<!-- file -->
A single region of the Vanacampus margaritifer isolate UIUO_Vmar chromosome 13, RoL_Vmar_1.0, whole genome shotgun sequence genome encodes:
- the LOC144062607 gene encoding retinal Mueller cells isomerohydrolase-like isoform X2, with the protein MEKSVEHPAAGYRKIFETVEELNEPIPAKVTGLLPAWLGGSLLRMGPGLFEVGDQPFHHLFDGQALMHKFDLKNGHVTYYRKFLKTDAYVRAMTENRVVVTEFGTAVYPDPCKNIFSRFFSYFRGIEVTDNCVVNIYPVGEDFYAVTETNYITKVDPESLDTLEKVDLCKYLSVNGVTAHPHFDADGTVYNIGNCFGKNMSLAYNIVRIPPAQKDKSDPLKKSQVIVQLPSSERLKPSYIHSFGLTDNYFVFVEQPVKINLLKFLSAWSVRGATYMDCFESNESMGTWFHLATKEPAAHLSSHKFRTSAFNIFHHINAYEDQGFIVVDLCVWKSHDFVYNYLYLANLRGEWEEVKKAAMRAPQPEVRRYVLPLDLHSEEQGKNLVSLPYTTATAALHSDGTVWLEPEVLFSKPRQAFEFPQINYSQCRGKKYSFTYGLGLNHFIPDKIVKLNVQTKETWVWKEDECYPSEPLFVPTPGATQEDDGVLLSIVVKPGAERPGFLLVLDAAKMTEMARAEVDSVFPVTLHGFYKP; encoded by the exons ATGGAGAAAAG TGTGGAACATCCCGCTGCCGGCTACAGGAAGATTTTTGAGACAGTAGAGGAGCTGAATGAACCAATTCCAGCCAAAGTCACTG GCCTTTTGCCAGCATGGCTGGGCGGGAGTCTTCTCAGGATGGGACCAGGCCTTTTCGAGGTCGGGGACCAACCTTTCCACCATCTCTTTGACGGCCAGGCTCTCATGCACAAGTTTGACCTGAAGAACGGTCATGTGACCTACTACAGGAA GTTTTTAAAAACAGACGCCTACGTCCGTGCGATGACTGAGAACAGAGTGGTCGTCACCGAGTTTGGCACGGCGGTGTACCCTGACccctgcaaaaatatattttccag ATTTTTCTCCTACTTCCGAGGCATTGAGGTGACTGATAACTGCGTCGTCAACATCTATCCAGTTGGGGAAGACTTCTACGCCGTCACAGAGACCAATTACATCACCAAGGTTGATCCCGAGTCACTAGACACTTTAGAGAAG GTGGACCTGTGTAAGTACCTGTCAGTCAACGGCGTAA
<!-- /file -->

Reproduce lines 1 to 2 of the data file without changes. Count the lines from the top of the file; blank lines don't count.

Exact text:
A single region of the Vanacampus margaritifer isolate UIUO_Vmar chromosome 13, RoL_Vmar_1.0, whole genome shotgun sequence genome encodes:
- the LOC144062607 gene encoding retinal Mueller cells isomerohydrolase-like isoform X2, with the protein MEKSVEHPAAGYRKIFETVEELNEPIPAKVTGLLPAWLGGSLLRMGPGLFEVGDQPFHHLFDGQALMHKFDLKNGHVTYYRKFLKTDAYVRAMTENRVVVTEFGTAVYPDPCKNIFSRFFSYFRGIEVTDNCVVNIYPVGEDFYAVTETNYITKVDPESLDTLEKVDLCKYLSVNGVTAHPHFDADGTVYNIGNCFGKNMSLAYNIVRIPPAQKDKSDPLKKSQVIVQLPSSERLKPSYIHSFGLTDNYFVFVEQPVKINLLKFLSAWSVRGATYMDCFESNESMGTWFHLATKEPAAHLSSHKFRTSAFNIFHHINAYEDQGFIVVDLCVWKSHDFVYNYLYLANLRGEWEEVKKAAMRAPQPEVRRYVLPLDLHSEEQGKNLVSLPYTTATAALHSDGTVWLEPEVLFSKPRQAFEFPQINYSQCRGKKYSFTYGLGLNHFIPDKIVKLNVQTKETWVWKEDECYPSEPLFVPTPGATQEDDGVLLSIVVKPGAERPGFLLVLDAAKMTEMARAEVDSVFPVTLHGFYKP; encoded by the exons ATGGAGAAAAG TGTGGAACATCCCGCTGCCGGCTACAGGAAGATTTTTGAGACAGTAGAGGAGCTGAATGAACCAATTCCAGCCAAAGTCACTG GCCTTTTGCCAGCATGGCTGGGCGGGAGTCTTCTCAGGATGGGACCAGGCCTTTTCGAGGTCGGGGACCAACCTTTCCACCATCTCTTTGACGGCCAGGCTCTCATGCACAAGTTTGACCTGAAGAACGGTCATGTGACCTACTACAGGAA GTTTTTAAAAACAGACGCCTACGTCCGTGCGATGACTGAGAACAGAGTGGTCGTCACCGAGTTTGGCACGGCGGTGTACCCTGACccctgcaaaaatatattttccag ATTTTTCTCCTACTTCCGAGGCATTGAGGTGACTGATAACTGCGTCGTCAACATCTATCCAGTTGGGGAAGACTTCTACGCCGTCACAGAGACCAATTACATCACCAAGGTTGATCCCGAGTCACTAGACACTTTAGAGAAG GTGGACCTGTGTAAGTACCTGTCAGTCAACGGCGTAA